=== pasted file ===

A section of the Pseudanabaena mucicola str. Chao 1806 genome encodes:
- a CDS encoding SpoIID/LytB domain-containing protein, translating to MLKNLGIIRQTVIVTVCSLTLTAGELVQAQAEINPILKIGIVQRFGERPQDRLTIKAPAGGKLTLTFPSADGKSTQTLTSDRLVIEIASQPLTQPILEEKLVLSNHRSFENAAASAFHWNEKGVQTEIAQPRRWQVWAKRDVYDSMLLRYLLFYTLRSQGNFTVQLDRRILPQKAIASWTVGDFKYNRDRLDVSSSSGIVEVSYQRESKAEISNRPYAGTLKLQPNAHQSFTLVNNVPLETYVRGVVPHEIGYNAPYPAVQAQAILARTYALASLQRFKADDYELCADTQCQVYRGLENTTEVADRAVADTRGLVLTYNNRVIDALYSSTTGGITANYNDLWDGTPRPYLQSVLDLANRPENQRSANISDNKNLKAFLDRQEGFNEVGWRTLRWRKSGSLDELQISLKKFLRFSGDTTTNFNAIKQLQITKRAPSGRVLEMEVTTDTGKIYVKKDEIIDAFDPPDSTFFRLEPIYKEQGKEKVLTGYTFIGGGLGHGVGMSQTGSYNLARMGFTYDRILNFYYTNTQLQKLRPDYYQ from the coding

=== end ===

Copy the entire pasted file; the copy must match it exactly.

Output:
A section of the Pseudanabaena mucicola str. Chao 1806 genome encodes:
- a CDS encoding SpoIID/LytB domain-containing protein, translating to MLKNLGIIRQTVIVTVCSLTLTAGELVQAQAEINPILKIGIVQRFGERPQDRLTIKAPAGGKLTLTFPSADGKSTQTLTSDRLVIEIASQPLTQPILEEKLVLSNHRSFENAAASAFHWNEKGVQTEIAQPRRWQVWAKRDVYDSMLLRYLLFYTLRSQGNFTVQLDRRILPQKAIASWTVGDFKYNRDRLDVSSSSGIVEVSYQRESKAEISNRPYAGTLKLQPNAHQSFTLVNNVPLETYVRGVVPHEIGYNAPYPAVQAQAILARTYALASLQRFKADDYELCADTQCQVYRGLENTTEVADRAVADTRGLVLTYNNRVIDALYSSTTGGITANYNDLWDGTPRPYLQSVLDLANRPENQRSANISDNKNLKAFLDRQEGFNEVGWRTLRWRKSGSLDELQISLKKFLRFSGDTTTNFNAIKQLQITKRAPSGRVLEMEVTTDTGKIYVKKDEIIDAFDPPDSTFFRLEPIYKEQGKEKVLTGYTFIGGGLGHGVGMSQTGSYNLARMGFTYDRILNFYYTNTQLQKLRPDYYQ from the coding